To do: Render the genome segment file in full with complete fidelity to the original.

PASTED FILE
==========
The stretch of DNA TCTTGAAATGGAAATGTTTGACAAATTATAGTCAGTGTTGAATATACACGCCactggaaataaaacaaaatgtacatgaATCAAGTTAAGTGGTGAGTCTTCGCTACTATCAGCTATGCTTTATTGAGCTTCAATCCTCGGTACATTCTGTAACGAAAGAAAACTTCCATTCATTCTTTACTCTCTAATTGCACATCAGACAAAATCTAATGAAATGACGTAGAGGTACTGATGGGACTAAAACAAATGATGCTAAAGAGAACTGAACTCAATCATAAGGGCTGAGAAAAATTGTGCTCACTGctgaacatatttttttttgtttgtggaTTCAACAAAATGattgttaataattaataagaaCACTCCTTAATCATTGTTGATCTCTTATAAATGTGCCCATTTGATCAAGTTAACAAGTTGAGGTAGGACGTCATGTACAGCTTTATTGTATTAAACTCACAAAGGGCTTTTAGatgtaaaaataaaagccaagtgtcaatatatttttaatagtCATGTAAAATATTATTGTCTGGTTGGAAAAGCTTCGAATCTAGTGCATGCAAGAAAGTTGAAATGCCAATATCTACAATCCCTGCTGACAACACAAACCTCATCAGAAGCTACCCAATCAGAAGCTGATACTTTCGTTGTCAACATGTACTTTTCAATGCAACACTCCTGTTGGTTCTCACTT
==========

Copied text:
The stretch of DNA TCTTGAAATGGAAATGTTTGACAAATTATAGTCAGTGTTGAATATACACGCCactggaaataaaacaaaatgtacatgaATCAAGTTAAGTGGTGAGTCTTCGCTACTATCAGCTATGCTTTATTGAGCTTCAATCCTCGGTACATTCTGTAACGAAAGAAAACTTCCATTCATTCTTTACTCTCTAATTGCACATCAGACAAAATCTAATGAAATGACGTAGAGGTACTGATGGGACTAAAACAAATGATGCTAAAGAGAACTGAACTCAATCATAAGGGCTGAGAAAAATTGTGCTCACTGctgaacatatttttttttgtttgtggaTTCAACAAAATGattgttaataattaataagaaCACTCCTTAATCATTGTTGATCTCTTATAAATGTGCCCATTTGATCAAGTTAACAAGTTGAGGTAGGACGTCATGTACAGCTTTATTGTATTAAACTCACAAAGGGCTTTTAGatgtaaaaataaaagccaagtgtcaatatatttttaatagtCATGTAAAATATTATTGTCTGGTTGGAAAAGCTTCGAATCTAGTGCATGCAAGAAAGTTGAAATGCCAATATCTACAATCCCTGCTGACAACACAAACCTCATCAGAAGCTACCCAATCAGAAGCTGATACTTTCGTTGTCAACATGTACTTTTCAATGCAACACTCCTGTTGGTTCTCACTT